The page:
But this view fails to consider the decidedly apolitical and antirevolutionary elements of Jesus' teaching. The same Jesus who said, "Don't imagine that I came to bring peace to the earth! No, I came to bring a sword," said, "Love your enemies! Pray for those who persecute you!" (Matthew 10:34; 5:44). The same Jesus who was condemned to death for allowing himself to be called King of the Jews said, "My Kingdom is not of this world" (John 18:36). If Jesus' main goal was the overthrow of Roman rule, wouldn't he have focused more of his attention on the abuses of the Roman political system? Instead, much of his focus was on the abuses of spiritual leadership found among his own people. Jesus directed far more criticism at the self-righteous Pharisees (the elite religious class of the Jews) than at the pagan Romans.
Taken as a whole, the New Testament does present Jesus as a revolutionary. But his revolution was not political; it was spiritual. Jesus came to announce a new kind of kingdom, a new kind of power, a new kind of love, a new kind of freedom, and a new way to relate to God. And when we view Jesus' revolution from the perspective of history, it is that revolution -not Marx's or Lenin's or Castro's-that has had the greatest impact on the world.
THE MYTHOLOGICAL IDEAL
In the 1967 film Cool Hand Luke the title character, played by Paul Newman, responds to the death of his mother by picking up his guitar and singing a curious little song:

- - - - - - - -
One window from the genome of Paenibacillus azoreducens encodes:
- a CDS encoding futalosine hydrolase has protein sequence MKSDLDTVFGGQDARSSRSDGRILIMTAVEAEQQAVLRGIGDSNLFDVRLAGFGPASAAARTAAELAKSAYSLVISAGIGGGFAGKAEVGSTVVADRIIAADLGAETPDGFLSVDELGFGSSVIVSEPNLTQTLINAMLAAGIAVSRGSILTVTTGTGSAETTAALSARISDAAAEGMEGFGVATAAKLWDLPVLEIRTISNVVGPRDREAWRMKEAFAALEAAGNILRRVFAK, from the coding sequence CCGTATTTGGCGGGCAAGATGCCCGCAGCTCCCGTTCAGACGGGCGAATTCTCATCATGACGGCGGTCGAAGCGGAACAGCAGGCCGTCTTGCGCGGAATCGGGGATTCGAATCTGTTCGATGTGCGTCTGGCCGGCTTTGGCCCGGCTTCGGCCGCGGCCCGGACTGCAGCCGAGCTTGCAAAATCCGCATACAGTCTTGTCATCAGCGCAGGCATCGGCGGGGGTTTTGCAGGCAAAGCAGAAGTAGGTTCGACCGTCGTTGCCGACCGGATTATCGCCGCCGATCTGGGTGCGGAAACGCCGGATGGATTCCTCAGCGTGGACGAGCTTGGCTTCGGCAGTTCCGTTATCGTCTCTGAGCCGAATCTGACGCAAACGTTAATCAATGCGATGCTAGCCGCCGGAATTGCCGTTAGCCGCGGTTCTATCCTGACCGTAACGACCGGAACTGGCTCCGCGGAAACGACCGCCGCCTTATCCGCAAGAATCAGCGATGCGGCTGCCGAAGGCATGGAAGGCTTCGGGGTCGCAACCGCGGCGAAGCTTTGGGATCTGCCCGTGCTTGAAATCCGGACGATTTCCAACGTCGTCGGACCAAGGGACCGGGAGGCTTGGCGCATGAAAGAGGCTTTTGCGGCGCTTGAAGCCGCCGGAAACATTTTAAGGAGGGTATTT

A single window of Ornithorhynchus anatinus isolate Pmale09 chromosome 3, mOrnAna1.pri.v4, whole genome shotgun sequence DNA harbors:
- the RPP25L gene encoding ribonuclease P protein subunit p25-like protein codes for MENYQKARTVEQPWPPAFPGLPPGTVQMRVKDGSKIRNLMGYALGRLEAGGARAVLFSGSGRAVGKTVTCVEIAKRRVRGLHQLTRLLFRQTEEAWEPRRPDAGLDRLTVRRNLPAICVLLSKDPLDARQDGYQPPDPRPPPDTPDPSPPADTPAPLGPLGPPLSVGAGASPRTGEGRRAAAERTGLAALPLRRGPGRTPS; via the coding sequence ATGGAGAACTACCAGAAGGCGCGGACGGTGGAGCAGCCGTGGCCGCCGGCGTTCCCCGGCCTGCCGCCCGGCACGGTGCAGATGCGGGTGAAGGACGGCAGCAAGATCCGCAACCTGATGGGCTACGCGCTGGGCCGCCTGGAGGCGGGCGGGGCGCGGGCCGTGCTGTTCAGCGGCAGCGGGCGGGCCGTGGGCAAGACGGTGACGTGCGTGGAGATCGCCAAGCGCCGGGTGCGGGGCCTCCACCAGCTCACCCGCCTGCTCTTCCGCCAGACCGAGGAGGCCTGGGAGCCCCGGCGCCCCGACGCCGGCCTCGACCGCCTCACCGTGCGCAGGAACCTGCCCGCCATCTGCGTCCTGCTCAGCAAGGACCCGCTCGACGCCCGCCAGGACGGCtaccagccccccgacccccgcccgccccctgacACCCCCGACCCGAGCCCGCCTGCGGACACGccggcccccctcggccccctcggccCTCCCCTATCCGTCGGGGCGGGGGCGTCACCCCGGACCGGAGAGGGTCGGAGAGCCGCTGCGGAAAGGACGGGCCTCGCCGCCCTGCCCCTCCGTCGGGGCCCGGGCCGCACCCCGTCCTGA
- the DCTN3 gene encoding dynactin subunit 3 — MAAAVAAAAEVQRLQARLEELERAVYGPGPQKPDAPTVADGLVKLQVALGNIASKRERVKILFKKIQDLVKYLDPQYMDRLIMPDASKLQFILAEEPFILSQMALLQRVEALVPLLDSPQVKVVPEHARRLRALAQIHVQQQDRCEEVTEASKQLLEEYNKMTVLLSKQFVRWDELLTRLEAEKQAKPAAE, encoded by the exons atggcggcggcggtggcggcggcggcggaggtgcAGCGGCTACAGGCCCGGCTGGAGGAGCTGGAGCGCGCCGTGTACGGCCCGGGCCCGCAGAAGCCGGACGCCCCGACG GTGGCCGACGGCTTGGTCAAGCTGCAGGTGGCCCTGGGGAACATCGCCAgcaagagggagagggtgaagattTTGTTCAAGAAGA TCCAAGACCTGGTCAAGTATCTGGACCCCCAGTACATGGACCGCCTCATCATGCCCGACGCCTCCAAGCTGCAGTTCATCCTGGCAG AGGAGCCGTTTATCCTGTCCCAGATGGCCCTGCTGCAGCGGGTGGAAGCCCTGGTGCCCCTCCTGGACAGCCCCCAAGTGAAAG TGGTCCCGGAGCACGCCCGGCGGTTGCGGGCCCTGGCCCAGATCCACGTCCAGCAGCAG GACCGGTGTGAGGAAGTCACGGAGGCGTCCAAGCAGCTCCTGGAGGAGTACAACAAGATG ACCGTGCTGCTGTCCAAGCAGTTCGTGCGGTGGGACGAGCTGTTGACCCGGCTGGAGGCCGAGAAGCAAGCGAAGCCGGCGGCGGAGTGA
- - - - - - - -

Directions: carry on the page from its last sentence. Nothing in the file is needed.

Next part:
I don't care if it rains or freezes, Long as I got my plastic Jesus Sittin' on the dashboard of my car. Comes in colors pink and pleasant, Glows in the dark 'cause it's iridescent, Take it with you when you travel far.
Luke thought of Jesus not as the Jesus of the Bible who died and rose again but rather as a kind of rabbit's foot to bring him good luck. His Jesus was born not necessarily in history but rather out of Luke's need to believe in something -even a plastic figurine with magical protective powers. To Luke, it didn't matter whether or not Jesus really lived, taught, performed miracles, or rose from the dead. What mattered was that Jesus filled the void of faith and hope in his life, that Jesus could be molded into whatever shape Luke needed at the time. This is Jesus as the mythological ideal, our third option for answering the question "Who was Jesus?"
In a cover story for Time magazine, David Van Biema quotes the Jesus Seminar as proclaiming that their Jesus "is an imaginative theological construct, into which have been woven traces of that enigmatic sage from Nazareth-traces that cry out for recognition and liberation from the grip of those whose faith overpowered their memories."
Excerpted from Quick and Easy Guide by Brian Coffey Copyright © 2002 by Brian Coffey
Excerpted by permission. All rights reserved. No part of this excerpt may be reproduced or reprinted without permission in writing from the publisher.